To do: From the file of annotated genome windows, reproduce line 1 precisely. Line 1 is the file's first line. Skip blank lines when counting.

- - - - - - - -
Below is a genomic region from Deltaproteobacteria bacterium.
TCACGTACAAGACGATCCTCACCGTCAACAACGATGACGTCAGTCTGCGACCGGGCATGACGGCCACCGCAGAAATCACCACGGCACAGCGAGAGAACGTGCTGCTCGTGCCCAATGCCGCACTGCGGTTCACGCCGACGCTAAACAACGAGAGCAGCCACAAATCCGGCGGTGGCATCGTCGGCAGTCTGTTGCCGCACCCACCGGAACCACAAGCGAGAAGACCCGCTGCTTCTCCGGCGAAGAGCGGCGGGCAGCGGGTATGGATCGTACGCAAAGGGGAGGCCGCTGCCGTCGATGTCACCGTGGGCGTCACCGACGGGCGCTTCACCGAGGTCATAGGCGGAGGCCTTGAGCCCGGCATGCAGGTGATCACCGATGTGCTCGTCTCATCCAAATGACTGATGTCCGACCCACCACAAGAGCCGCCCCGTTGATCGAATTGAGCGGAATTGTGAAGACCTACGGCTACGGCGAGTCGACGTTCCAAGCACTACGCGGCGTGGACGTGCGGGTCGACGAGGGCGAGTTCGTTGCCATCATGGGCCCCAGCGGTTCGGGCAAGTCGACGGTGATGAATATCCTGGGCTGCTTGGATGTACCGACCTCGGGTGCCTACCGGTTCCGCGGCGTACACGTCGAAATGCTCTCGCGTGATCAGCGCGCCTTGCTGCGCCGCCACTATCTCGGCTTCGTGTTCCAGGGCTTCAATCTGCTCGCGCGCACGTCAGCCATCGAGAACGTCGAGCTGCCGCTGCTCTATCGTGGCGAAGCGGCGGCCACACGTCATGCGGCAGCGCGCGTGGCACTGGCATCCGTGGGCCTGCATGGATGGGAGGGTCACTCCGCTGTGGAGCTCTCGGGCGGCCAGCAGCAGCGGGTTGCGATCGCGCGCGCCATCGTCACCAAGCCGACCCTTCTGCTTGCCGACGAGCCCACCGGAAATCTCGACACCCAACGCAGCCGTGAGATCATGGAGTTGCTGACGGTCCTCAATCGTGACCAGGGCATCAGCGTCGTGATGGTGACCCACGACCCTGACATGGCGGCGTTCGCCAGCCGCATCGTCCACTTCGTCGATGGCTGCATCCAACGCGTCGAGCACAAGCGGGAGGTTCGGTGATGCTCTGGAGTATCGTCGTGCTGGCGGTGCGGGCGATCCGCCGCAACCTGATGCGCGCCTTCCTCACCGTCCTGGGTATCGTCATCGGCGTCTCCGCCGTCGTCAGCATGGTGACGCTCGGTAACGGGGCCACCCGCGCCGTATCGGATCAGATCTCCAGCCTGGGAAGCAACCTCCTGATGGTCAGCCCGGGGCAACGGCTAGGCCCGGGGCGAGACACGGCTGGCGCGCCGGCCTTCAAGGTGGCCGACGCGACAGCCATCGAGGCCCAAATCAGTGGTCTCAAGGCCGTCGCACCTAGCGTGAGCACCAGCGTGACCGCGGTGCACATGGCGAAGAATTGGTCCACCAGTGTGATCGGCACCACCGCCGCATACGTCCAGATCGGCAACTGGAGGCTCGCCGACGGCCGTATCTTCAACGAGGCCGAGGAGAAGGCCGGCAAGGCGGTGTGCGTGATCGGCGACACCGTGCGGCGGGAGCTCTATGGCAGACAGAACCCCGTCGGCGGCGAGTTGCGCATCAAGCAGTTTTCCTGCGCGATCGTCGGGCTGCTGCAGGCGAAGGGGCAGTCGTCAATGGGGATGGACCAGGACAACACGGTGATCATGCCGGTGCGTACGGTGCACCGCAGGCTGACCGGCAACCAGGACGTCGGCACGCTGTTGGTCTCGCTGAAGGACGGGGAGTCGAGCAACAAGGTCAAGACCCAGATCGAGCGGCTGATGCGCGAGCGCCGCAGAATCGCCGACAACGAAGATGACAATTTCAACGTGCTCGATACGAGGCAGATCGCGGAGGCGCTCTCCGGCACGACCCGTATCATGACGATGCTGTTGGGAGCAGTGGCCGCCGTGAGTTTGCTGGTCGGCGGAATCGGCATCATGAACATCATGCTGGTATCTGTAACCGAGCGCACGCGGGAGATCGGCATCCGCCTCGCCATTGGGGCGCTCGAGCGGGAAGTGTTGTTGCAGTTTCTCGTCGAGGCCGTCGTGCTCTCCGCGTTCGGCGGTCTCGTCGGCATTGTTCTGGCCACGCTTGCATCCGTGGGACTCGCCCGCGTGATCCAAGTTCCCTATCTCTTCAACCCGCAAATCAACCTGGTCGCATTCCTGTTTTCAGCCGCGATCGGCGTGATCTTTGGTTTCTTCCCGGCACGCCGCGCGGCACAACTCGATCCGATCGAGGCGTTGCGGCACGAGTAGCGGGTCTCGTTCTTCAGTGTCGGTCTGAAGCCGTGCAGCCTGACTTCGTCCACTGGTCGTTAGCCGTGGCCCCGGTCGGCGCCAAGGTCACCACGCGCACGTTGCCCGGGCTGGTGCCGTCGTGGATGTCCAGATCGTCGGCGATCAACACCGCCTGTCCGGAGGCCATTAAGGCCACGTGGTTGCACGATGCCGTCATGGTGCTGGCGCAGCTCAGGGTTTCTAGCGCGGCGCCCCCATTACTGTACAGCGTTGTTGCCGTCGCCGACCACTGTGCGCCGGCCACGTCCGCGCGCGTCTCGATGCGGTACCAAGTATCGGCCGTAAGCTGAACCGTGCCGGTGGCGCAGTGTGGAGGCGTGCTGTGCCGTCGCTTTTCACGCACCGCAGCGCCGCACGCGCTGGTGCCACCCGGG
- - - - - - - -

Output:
Below is a genomic region from Deltaproteobacteria bacterium.